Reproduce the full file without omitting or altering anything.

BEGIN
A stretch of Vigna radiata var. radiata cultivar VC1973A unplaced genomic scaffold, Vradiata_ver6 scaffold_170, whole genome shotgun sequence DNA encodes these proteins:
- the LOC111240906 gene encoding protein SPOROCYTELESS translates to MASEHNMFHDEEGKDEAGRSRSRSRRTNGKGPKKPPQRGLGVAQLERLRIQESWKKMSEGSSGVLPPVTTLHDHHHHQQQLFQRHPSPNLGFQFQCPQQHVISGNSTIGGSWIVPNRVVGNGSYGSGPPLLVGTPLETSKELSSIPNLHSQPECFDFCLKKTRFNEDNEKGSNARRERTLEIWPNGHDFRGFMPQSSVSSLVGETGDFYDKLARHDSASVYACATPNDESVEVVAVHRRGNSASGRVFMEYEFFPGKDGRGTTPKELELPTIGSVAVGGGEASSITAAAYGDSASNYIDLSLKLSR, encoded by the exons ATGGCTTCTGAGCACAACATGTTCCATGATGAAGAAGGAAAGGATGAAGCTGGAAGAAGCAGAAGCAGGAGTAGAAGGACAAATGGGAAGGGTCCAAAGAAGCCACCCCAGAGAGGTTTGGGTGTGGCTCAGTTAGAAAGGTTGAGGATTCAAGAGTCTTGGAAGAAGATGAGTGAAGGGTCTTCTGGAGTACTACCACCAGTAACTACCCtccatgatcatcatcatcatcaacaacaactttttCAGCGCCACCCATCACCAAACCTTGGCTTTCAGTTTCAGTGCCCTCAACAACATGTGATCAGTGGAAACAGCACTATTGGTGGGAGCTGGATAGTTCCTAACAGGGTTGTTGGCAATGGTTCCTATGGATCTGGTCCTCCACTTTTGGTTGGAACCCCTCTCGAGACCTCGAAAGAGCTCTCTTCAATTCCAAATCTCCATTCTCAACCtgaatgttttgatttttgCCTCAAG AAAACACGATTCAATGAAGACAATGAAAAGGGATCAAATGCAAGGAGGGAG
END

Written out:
A stretch of Vigna radiata var. radiata cultivar VC1973A unplaced genomic scaffold, Vradiata_ver6 scaffold_170, whole genome shotgun sequence DNA encodes these proteins:
- the LOC111240906 gene encoding protein SPOROCYTELESS translates to MASEHNMFHDEEGKDEAGRSRSRSRRTNGKGPKKPPQRGLGVAQLERLRIQESWKKMSEGSSGVLPPVTTLHDHHHHQQQLFQRHPSPNLGFQFQCPQQHVISGNSTIGGSWIVPNRVVGNGSYGSGPPLLVGTPLETSKELSSIPNLHSQPECFDFCLKKTRFNEDNEKGSNARRERTLEIWPNGHDFRGFMPQSSVSSLVGETGDFYDKLARHDSASVYACATPNDESVEVVAVHRRGNSASGRVFMEYEFFPGKDGRGTTPKELELPTIGSVAVGGGEASSITAAAYGDSASNYIDLSLKLSR, encoded by the exons ATGGCTTCTGAGCACAACATGTTCCATGATGAAGAAGGAAAGGATGAAGCTGGAAGAAGCAGAAGCAGGAGTAGAAGGACAAATGGGAAGGGTCCAAAGAAGCCACCCCAGAGAGGTTTGGGTGTGGCTCAGTTAGAAAGGTTGAGGATTCAAGAGTCTTGGAAGAAGATGAGTGAAGGGTCTTCTGGAGTACTACCACCAGTAACTACCCtccatgatcatcatcatcatcaacaacaactttttCAGCGCCACCCATCACCAAACCTTGGCTTTCAGTTTCAGTGCCCTCAACAACATGTGATCAGTGGAAACAGCACTATTGGTGGGAGCTGGATAGTTCCTAACAGGGTTGTTGGCAATGGTTCCTATGGATCTGGTCCTCCACTTTTGGTTGGAACCCCTCTCGAGACCTCGAAAGAGCTCTCTTCAATTCCAAATCTCCATTCTCAACCtgaatgttttgatttttgCCTCAAG AAAACACGATTCAATGAAGACAATGAAAAGGGATCAAATGCAAGGAGGGAG